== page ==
EA Is Working On A Way To Detect Saboteurs In Multiplayer Games
Electronic Arts recently published a patent that discusses a technology to detect players that may be sabotaging an online multiplayer video game by conspiring with adversaries (collusion).
The proclaimed collusion detection system could identify saboteurs by pairing suspected players based on their in-game behaviour(s) associated with their own team and the adversary team.
The system will seemingly detect anomalies based on a few characteristics associated with collusion, thereby also determining whether a suspected player is a saboteur or not.
The system may also analyse the social information and past instances of both the players and how they engage with each other and their respective teams within the particular online multiplayer session.
In online multiplayer video games, hacking is one of the most serious violations that a player can commit and one that can cause the player to be banned from playing the video game entirely since it provides an unfair advantage over other players. In recent years, video game companies like Epic Games and Riot Games have constantly strived to prevent such players from exploiting the video game environment through different anti-cheat methods, such as Easy Anti-Cheat and Riot Vanguard. However, while these measures have mostly been auspicious in preventing software and hardware exploitation, they’re still unable to detect players that may intentionally be sabotaging a particular video game by either not playing or playing incorrectly or conspiring with the adversary team to make their own team fail.
While most online multiplayer video games include ways to report such players that may be involved in collusion, Electronic Arts may have found a way to detect saboteurs during the gameplay automatically so as to make it fair for other players. Earlier today, we came across a recently published patent from Electronic Arts under the name of Electronic Arts Inc. titled “DETECTING COLLUSION IN ONLINE GAMES,” which was filed in May 2021 and published only a couple of days ago. “A collusion detection system may detect collusion between entities participating in online gaming,” reads the abstract for the patent.
“The collusion detection system may identify a plurality of entities associated with and opponents within an instance of an online game, determine social data associated with the plurality of entities, determine in-game behavior data associated with the plurality of entities, and determine, for one or more pairings of the plurality of entities, respective pairwise feature sets based at least in part on the social data and the in-game behavior data,” it further reads. Hence, it seems like the collusion detection system could identify saboteurs based on their in-game behaviour(s) associated with their own team and the adversary team.
It further reads, “The collusion detection system may then perform anomaly detection on the respective pairwise feature sets and, in response to the anomaly detection detecting one or more anomalous pairwise feature sets, output one or more suspect pairings of the plurality of entities corresponding to the one or more anomalous pairwise feature sets as suspected colluding pairings.” Hence, the collusion detection system will seemingly detect anomalies based on a few characteristics associated with collusion, thereby also determining whether a suspected player is a saboteur or not.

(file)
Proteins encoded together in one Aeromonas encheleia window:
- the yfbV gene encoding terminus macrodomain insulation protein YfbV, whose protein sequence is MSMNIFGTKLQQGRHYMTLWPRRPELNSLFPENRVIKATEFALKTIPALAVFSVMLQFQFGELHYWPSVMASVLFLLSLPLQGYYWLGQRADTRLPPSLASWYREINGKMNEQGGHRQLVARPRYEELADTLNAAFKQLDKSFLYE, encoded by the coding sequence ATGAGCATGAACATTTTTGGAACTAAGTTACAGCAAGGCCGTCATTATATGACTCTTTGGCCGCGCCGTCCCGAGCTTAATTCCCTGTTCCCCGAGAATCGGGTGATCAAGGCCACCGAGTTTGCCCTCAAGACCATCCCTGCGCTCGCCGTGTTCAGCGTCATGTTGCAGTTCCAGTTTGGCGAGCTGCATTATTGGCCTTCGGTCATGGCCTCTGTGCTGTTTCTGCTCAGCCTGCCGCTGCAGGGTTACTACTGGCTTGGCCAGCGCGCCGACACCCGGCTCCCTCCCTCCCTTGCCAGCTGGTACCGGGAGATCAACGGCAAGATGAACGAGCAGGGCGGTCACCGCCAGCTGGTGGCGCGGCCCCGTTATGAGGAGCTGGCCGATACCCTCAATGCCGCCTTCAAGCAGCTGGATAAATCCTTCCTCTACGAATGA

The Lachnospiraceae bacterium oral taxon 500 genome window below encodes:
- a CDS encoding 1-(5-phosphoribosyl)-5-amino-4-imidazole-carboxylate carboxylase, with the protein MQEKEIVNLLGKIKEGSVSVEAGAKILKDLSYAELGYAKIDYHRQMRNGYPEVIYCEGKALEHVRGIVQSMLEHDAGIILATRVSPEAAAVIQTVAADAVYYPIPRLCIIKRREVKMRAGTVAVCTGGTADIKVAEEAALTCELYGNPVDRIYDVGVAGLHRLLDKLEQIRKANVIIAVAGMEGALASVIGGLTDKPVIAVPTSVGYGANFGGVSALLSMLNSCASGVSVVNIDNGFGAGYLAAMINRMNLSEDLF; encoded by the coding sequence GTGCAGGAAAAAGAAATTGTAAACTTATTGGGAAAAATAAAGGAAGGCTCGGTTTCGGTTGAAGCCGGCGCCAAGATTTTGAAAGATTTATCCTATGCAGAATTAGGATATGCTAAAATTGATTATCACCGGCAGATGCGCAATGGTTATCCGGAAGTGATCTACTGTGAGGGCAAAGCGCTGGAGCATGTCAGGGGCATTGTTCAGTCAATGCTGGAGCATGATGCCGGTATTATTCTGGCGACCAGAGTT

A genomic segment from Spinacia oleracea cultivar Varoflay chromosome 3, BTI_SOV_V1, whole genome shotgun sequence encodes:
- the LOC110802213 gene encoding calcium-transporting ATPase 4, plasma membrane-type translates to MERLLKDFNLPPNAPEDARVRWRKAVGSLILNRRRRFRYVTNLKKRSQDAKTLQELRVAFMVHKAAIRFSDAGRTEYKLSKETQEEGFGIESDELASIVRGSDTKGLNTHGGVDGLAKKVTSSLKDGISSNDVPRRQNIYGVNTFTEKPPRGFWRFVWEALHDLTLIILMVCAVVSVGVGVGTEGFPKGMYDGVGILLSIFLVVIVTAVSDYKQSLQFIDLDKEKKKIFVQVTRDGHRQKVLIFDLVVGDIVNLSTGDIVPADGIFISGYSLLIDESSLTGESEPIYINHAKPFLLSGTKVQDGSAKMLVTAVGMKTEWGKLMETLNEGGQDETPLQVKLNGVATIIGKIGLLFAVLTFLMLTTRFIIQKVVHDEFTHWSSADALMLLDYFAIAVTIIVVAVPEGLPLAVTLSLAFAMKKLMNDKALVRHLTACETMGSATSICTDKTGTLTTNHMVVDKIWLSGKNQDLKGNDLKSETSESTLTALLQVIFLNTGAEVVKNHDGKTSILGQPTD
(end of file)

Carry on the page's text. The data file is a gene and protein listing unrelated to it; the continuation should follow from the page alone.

Earlier this month, we found a recently published patent from Electronic Arts that discussed a similar automated detection system to identify emergent behaviours in-game and adapt to them in near real-time to treat players differently based on their in-game behaviours. Likewise, that patent also aspired to prevent bots and/or malicious players from potentially exploiting video games, so both these patents could be related to each other.
According to the claims of the patent, the collusion detection system will function by determining a pair of players suspected of conspiring with each other from both teams during an online multiplayer session. The pair of players may then be analysed based on a few characteristics, such as their social information, the relation between the players (whether “the relationship is a friend relationship on one of an in-game social platform, a game distribution system social platform or an external platform”), and their past instances within the particular video game.
Furthermore, the collusion detection system may also analyse the ranking of both the players, the time that they’ve spent engaging with each other, the number of items exchanged between them, and the damage they’ve inflicted on each other within the particular online multiplayer session. The patent classifies these instances as anomalies, “outputting one or more suspect pairings of the plurality of entities corresponding to the one or more anomalous pairwise feature sets as suspected colluding pairings.” Additionally, the collusion detection system may also analyse the behaviours of both the suspected players with other players of either team to assess the said anomalies more accurately.
Online multiplayer video games have enabled players from across the world to play and compete together simultaneously. However, competing players that may be involved in collusion can certainly be frustrating to come across. While it’s unclear how Electronic Arts will implement this collusion detection system into its online multiplayer video games, if at all, the company seems to be doing its part of making online multiplayer video games as fair as can be for all players.
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